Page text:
Working with TOML

How to:

To work with TOML in C, you first need a library capable of parsing TOML files, as the C standard library does not include this functionality. A popular choice is tomlc99, a lightweight TOML parser for C99. Here’s a quick guide to read a simple TOML config file:

First, ensure you’ve tomlc99 installed and properly linked in your project.

Sample TOML file (config.toml):

server = ""
ports = [ 8001, 8001, 8002 ]
connection_max = 5000
enabled = true

C code to parse this file:

#include <stdio.h>
#include <stdlib.h>
#include "toml.h"

int main() {
    FILE *configFile;
    configFile = fopen("config.toml", "r");
    if (!configFile) {
        perror("Cannot open file");
        return EXIT_FAILURE;

    toml_table_t *config = toml_parse_file(configFile, NULL, 0);
    if (!config) {
        fprintf(stderr, "Error parsing file\n");
        return EXIT_FAILURE;

    toml_table_t *database = toml_table_in(config, "database");
    if (database) {
        const char *server = toml_raw_in(database, "server");
        printf("Database Server: %s\n", server);

        toml_array_t *ports = toml_array_in(database, "ports");
        for (int i = 0; i < toml_array_nelem(ports); i++) {
            int64_t port;
            toml_int_at(ports, i, &port);
            printf("Port %d: %ld\n", i, port);

    return EXIT_SUCCESS;


Database Server: ""
Port 0: 8001
Port 1: 8001
Port 2: 8002

Deep Dive

TOML was created by Tom Preston-Werner, co-founder of GitHub, as a response to the limitations he perceived in other configuration file formats. Its goal is to be straightforward and unambiguous, both for humans and computers, to read and write without needing complex parsing rules. In the C ecosystem, TOML isn’t a first-class citizen like it might be in higher-level languages such as Rust with its serde_toml or Python with toml, which have libraries with native support. Rather, C developers need to rely on external libraries like tomlc99, but this is typical given C’s emphasis on minimalism and performance.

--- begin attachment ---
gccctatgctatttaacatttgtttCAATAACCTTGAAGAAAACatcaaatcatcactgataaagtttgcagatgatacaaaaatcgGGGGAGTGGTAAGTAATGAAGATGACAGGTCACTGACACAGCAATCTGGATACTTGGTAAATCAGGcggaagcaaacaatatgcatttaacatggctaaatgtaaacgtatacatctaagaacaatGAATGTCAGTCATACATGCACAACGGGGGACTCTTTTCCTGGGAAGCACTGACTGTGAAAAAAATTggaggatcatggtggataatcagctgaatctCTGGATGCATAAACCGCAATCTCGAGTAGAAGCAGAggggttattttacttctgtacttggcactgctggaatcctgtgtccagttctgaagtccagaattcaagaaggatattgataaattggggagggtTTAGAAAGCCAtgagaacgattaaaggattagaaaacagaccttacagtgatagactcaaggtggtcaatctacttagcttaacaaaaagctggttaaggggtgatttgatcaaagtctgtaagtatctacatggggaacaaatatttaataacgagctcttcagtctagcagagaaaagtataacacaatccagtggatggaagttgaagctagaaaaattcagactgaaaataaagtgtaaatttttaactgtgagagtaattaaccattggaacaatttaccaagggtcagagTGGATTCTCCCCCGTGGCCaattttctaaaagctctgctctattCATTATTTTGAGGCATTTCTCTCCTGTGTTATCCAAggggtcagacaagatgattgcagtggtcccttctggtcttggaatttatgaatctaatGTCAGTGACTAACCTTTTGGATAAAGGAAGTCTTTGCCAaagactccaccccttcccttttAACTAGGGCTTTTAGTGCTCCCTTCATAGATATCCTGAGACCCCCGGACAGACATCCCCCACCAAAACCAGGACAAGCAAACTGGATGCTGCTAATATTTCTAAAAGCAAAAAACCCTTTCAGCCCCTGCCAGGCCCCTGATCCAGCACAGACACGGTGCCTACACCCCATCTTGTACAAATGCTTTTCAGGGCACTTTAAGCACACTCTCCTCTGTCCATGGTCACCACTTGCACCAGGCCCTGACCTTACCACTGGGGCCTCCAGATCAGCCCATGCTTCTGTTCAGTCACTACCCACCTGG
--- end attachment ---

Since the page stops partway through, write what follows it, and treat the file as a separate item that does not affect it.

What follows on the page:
While TOML is praised for its clarity, when choosing a configuration file format, it’s vital to consider the project’s needs. In scenarios requiring more complex structures or interactivity with web APIs, JSON or even YAML might offer a better fit despite their increased complexity. TOML shines in configurations where readability and simplicity are paramount, not necessarily where the most advanced data structures are needed.